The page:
Hone, Horace (1754–1825), miniaturist, was born in Frith St., London, second son of Nathaniel Hone (qv) (1718–84), and Mary Hone (née Earle) of York, England. His father taught him the techniques of painting miniature portraits on ivory and on enamel. The records of the Royal Academy confirm that he entered the Academy school on 9 October 1770, when his age was noted as ‘17 Feb 11th next’. This would indicate that he was born in 1754, rather than 1756 as usually stated. He began to exhibit in the Royal Academy in 1772 and was elected an associate in 1779.
Hone spent a significant part of his life (1782–1804) working as a miniaturist in Dublin. During that time he also exhibited and worked in London; for example, he gave his Piccadilly address in the 1793 catalogue of the Royal Academy exhibition. He came to Ireland on the invitation of the Countess Temple (Baroness Nugent in her own right, and afterwards marchioness of Buckingham) when her husband, Lord Temple (qv), was appointed viceroy for the first time (1782), ‘under whose auspices, he [Hone] drew the portraits of the first personages of that kingdom’ (Pasquin). Hone painted most of the prominent people of his day, such as the 1st earl of Charlemont (qv), the countess of Lanesborough, the 2nd duke of Leinster (qv), Lord Edward Fitzgerald (qv) (NGI), the 4th duke of Rutland (qv) (NGI), Lord Albemarle, Lady Elizabeth O'Neill (qv), Lord Powerscourt, James Gandon (qv) (NGI), and J. P. Kemble (private collection). In 1784 he painted a portrait of Mrs Siddons (NGI) who had made her debut in ‘Isabella’ at the Smock Alley theatre, Dublin, 21 June 1783.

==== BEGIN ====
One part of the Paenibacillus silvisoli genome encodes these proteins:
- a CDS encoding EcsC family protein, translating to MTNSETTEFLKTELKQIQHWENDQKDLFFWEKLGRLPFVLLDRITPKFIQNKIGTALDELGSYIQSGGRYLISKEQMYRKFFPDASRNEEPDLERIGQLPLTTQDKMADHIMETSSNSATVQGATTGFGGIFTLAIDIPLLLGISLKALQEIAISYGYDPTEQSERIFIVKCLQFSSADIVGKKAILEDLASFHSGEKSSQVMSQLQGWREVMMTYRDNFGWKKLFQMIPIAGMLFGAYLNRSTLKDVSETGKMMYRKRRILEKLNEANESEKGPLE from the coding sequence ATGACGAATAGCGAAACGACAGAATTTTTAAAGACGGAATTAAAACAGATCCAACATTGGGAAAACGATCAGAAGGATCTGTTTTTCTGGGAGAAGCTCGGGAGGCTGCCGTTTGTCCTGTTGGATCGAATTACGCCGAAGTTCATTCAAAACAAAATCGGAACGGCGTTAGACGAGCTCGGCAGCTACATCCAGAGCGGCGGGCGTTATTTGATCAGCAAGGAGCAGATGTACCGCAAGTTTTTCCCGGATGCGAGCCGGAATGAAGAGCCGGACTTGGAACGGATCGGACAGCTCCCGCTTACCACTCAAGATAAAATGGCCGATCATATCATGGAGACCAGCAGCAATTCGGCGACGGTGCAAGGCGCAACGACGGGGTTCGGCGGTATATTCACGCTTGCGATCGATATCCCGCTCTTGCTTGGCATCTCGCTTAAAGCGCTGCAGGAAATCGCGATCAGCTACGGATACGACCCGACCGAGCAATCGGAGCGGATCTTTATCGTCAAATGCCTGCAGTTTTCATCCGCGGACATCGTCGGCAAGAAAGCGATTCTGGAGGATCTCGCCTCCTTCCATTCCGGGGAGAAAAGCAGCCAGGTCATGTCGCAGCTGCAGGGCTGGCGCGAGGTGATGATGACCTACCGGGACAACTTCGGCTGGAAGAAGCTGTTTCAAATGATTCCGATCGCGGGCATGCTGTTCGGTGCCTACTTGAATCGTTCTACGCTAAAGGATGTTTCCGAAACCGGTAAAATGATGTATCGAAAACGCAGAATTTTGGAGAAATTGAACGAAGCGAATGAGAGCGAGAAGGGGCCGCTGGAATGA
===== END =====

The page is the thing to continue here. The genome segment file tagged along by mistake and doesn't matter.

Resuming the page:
His years in Dublin are chronicled by Mulvany and Gandon, who include a biography of him in their Life of James Gandon. In 1795 he was appointed miniature painter to the prince of Wales. His Dublin practice was extensive, but after the act of union he found that commissions were declining as his fashionable sitters settled in London. Hone's various addresses are recorded in the lists of exhibitors. He first lived in Capel St. and then moved to Dorset St.; in his house there, the painter Francis Grose died (1791). In 1794 he moved to 9 Nassau St., in 1800 he was living at 14 Charlemont St., and in 1801–2 at Lower Mount St. In 1800 he exhibited a number of miniatures at Allen's, 32 Dame St., and in 1801 at their exhibition in the parliament house.
Hone left Dublin in 1804 and worked in Bath that year before setting up a practice at his house in Dover St., London. He exhibited miniatures at the Royal Academy until 1822. His last years, when he suffered from mental illness, are documented in the diary of Joseph Farington. He died 24 May 1825 in Dover St. from an illness attributed to the effects of gout, from which he had suffered for many years. He was buried at St George's chapel, Bayswater Road, London.